The laboratory diagnosis of hepatitis B virus (HBV) infection is based on two types of analyses: (i) Immunochemical detection in serum or liver of viral antigens or their respective antibodies; (ii) Demonstration of HBV DNA in serum or liver by nucleic acid hybridization techniques (dot and transfer blots, in situ hybridization). These hybridization analyses have proven to be more sensitive than immunochemical assays for the detection of viral markers and have revealed HBV DNA in serum and liver of patients without serologic evidence of HBV infection. With appropriate controls, probes and hybridization conditions the hybridization assays are exquisitely specific. They are particularly useful in studying the molecular biology of the virus, its extrachromosomal replication or integration into the cellular genome and transformation of the infected hepatocytes. Further, recent studies have identified new target cells for HBV in liver (bile duct epithelial cells, endothelial cells, smooth muscle cells in blood vessel walls), spleen, bone marrow and white blood cells. While serological and immunohistochemical assays are still the basis of routine laboratory diagnosis of HBV infection, nucleic acid hybridization provides novel information useful in establishing the etiology of certain cases of viral hepatitis without serologic evidence for known viral agents (so-called non-A, non-B hepatitis), for demonstrating active viral replication in infected individuals, and for selecting and monitoring patients undergoing antiviral therapy.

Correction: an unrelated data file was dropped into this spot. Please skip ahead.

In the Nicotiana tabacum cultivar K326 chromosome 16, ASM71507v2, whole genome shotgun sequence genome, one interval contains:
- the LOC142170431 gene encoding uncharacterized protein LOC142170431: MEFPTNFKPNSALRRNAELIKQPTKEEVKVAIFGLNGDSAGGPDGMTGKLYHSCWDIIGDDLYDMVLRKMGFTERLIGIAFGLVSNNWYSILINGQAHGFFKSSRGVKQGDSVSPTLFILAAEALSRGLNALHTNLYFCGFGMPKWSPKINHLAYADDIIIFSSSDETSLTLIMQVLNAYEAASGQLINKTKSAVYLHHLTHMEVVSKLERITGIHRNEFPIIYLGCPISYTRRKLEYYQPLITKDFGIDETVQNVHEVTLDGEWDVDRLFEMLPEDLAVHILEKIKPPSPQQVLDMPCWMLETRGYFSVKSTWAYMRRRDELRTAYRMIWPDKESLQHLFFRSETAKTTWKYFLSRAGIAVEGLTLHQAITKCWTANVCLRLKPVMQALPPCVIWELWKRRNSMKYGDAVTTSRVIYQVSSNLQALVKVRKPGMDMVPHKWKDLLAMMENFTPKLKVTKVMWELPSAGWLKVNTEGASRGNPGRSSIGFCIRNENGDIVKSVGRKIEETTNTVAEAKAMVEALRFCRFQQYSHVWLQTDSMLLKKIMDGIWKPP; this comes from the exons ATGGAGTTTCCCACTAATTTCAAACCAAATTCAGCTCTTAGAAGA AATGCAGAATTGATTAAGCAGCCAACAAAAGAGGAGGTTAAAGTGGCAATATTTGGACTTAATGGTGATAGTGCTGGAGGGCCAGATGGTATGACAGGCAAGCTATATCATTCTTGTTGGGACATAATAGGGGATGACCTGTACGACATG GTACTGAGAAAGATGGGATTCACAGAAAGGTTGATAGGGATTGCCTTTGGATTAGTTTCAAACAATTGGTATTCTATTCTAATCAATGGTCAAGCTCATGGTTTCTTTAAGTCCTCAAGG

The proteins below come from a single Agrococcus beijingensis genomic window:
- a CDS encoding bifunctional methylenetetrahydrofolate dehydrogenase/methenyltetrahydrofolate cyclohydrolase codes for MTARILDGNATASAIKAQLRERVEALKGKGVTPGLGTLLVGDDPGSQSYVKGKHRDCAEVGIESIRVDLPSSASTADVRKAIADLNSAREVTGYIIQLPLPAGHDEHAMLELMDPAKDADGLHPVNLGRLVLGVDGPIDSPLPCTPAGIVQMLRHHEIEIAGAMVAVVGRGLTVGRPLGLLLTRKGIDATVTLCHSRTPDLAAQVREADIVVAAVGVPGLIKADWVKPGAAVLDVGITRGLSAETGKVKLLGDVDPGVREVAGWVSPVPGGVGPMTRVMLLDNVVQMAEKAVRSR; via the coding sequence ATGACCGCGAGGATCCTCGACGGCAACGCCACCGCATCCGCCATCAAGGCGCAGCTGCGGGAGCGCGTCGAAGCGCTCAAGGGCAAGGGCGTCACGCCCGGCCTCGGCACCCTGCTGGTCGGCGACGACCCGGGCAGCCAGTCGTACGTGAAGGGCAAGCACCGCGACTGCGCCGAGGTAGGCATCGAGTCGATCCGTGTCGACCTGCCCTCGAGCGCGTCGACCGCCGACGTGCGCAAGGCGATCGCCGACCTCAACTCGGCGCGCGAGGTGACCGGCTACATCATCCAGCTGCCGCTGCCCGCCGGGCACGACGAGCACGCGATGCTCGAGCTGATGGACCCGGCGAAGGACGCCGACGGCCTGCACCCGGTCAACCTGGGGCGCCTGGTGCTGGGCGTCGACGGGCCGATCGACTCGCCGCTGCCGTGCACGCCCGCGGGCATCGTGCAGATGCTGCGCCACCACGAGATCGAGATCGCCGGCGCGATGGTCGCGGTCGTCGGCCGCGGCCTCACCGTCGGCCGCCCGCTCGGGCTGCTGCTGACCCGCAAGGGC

|Original language||English (US)|
|Number of pages||15|
|Journal||Developments in biological standardization|
|State||Published - Jan 1 1985|